Karen Howells, owner of Eucumbene Trout Farm near Jindabyne, says she is upset at being tarred with animal cruelty.
“I invite these people to come and have a look,” Mrs Howells says.
“We really believe in pond-to-plate and animals being well cared for. We don’t overstock our ponds, we keep them clean, we don’t allow a fish to be returned to the water after it’s caught because they are unlikely to survive – we dispatch them immediately.”
The Howells’ business caters for tourists who came to fish in one of the property’s fish ponds. Each pond is roughly the size of a 50-metre swimming pool and contains between 400 to 500 Rainbow Trout. Visitors mostly cook the fish they catch on one of the farm’s barbeques for lunch or dinner.
“Listing us on the map, when they haven’t even spoken to us about what their aims are, makes me uncomfortable,” Mrs Howells says.
The Russell family have farmed the fertile floodplains of the Bega River at Jellat Jellat for decades. Robert and his family are one of a number of Bega Cheese suppliers listed on the Aussie Farms Map.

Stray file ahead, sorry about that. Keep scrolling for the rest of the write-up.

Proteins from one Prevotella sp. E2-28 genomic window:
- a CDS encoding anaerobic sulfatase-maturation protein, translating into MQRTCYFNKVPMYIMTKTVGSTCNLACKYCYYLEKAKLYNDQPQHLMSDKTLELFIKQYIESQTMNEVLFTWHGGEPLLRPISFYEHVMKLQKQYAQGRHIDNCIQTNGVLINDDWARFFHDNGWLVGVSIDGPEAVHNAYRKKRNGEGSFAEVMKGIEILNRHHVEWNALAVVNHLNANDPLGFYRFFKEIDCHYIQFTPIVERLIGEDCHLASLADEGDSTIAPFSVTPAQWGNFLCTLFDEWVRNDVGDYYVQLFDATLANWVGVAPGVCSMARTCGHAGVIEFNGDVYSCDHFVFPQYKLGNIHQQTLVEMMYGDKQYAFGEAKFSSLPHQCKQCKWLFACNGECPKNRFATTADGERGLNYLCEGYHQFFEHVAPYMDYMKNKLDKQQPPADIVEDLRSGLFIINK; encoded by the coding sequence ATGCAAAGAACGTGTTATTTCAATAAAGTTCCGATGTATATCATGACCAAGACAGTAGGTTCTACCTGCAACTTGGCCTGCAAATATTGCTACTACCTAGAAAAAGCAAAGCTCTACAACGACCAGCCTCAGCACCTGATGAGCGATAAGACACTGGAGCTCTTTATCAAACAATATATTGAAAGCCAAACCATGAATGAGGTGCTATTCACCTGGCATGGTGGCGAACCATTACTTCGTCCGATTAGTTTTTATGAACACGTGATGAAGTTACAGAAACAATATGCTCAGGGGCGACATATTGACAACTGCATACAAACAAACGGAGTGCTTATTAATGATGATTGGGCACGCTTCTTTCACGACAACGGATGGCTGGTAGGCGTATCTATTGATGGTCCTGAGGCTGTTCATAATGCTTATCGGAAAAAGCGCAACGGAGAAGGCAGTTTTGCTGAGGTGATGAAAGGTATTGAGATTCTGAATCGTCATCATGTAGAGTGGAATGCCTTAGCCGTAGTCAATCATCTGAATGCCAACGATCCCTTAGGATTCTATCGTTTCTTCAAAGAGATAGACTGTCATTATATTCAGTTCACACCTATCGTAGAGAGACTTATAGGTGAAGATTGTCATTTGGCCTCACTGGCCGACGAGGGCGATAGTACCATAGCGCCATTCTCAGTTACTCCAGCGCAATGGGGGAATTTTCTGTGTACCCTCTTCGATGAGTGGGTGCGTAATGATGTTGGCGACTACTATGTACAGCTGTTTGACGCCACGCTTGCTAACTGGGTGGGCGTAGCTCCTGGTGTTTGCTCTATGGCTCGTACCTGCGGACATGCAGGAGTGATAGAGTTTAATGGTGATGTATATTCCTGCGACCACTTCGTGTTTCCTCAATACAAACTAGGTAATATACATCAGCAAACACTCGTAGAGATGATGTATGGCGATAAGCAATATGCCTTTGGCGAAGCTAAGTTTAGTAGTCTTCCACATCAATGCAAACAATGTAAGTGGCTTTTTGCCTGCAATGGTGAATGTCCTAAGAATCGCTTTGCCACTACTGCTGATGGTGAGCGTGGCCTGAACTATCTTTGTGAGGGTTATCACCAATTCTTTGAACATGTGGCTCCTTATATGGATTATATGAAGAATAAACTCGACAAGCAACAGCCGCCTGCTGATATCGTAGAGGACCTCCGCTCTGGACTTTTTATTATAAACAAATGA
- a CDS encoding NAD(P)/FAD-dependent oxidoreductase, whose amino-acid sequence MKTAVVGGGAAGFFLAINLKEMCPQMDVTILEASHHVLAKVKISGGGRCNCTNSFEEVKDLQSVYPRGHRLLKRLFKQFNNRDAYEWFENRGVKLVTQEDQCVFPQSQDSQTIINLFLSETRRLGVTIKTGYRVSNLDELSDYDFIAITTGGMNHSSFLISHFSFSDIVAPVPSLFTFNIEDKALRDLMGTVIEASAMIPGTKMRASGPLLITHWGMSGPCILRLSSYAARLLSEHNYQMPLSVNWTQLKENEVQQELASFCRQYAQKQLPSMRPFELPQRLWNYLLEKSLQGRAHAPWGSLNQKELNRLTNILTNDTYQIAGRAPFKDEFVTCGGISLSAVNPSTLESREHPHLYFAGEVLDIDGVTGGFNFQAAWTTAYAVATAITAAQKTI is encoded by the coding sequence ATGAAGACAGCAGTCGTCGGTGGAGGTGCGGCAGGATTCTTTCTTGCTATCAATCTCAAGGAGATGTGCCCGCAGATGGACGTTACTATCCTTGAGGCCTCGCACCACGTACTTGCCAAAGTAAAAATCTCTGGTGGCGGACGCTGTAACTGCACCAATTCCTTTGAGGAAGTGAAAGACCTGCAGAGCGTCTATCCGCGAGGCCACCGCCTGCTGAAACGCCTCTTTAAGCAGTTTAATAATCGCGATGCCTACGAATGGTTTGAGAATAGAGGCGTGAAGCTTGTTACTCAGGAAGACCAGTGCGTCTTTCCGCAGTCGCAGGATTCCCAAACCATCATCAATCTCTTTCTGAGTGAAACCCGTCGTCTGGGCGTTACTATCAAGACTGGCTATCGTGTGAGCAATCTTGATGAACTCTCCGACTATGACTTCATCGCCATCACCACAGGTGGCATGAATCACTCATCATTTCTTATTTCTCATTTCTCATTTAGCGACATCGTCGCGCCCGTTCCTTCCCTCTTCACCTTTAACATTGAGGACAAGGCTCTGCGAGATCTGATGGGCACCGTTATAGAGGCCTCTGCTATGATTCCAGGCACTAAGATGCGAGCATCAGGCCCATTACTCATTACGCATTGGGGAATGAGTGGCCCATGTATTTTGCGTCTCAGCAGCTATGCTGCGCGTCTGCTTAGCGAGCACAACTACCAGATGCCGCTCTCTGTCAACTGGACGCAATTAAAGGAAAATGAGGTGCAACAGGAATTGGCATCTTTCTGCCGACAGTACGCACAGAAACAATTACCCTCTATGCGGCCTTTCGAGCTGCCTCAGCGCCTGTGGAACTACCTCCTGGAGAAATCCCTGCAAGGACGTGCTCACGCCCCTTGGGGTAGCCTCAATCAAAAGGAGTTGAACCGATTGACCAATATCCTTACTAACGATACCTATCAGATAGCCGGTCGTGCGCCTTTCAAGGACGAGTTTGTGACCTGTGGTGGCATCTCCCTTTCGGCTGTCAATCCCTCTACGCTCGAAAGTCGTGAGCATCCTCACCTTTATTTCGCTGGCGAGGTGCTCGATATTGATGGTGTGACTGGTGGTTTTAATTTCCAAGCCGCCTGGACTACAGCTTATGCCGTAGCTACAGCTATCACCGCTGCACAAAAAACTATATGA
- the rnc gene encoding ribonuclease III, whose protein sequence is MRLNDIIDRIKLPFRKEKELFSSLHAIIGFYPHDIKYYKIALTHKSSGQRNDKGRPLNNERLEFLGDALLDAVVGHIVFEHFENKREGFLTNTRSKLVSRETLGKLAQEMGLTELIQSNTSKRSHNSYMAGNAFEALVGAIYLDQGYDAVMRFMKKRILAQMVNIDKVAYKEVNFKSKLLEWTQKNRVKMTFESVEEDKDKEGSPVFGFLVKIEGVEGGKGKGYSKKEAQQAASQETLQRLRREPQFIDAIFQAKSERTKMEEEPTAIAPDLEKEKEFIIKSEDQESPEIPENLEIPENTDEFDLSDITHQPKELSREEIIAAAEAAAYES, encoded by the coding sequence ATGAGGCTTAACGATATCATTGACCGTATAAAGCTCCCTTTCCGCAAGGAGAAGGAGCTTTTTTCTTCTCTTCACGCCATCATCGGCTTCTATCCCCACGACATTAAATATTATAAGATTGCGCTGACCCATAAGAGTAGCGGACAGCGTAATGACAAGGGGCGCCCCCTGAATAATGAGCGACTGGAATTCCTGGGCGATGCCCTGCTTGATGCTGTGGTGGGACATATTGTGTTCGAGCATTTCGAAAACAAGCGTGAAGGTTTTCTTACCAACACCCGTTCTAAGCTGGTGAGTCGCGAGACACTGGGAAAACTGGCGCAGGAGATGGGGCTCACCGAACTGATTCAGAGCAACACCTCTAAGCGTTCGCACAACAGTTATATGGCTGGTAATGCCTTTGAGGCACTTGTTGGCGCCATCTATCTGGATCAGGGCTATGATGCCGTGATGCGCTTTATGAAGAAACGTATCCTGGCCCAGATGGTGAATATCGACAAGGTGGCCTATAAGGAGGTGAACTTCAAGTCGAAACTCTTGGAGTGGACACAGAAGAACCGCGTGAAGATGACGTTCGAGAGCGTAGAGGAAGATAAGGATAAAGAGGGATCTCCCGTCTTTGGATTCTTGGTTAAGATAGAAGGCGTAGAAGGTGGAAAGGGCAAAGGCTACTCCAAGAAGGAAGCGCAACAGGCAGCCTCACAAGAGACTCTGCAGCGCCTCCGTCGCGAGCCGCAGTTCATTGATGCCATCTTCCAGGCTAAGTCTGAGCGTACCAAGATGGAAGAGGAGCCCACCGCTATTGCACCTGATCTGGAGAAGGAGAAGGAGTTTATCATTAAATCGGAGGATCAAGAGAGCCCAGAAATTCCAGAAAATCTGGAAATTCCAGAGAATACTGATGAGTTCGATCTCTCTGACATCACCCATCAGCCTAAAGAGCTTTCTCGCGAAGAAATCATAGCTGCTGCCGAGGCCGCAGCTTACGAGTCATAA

“If you are vegan or against animal products you are entitled to that view, but I don’t think you should be telling other people that what we do is the wrong thing,” Mr Russell says.
“No one likes to see animals suffering and if your animals are suffering then you are not doing your job. And your business suffers, your animals need to be healthy to get the best produce from them.”
Phil Ryan milks about 200 cows each day at Bega. He isn’t listed on the map but is angry for others in the area who are. He describes the map as “hate speech”.
“I think this movement is very misguided, there is a lot of room for misunderstanding between people who think they are doing the right thing and farmers who are doing the right thing – the concept that we don’t care for our animals is greatly offensive,” he says.
Mr Ryan is concerned about the biosecurity risk to his industry, with the Aussie Farms Repository encouraging people to add more farms and more detail to the map including photos and video.
“If you are a farmer on this map I’d be suggesting you install cameras and other security devices, which really shouldn’t be necessary.”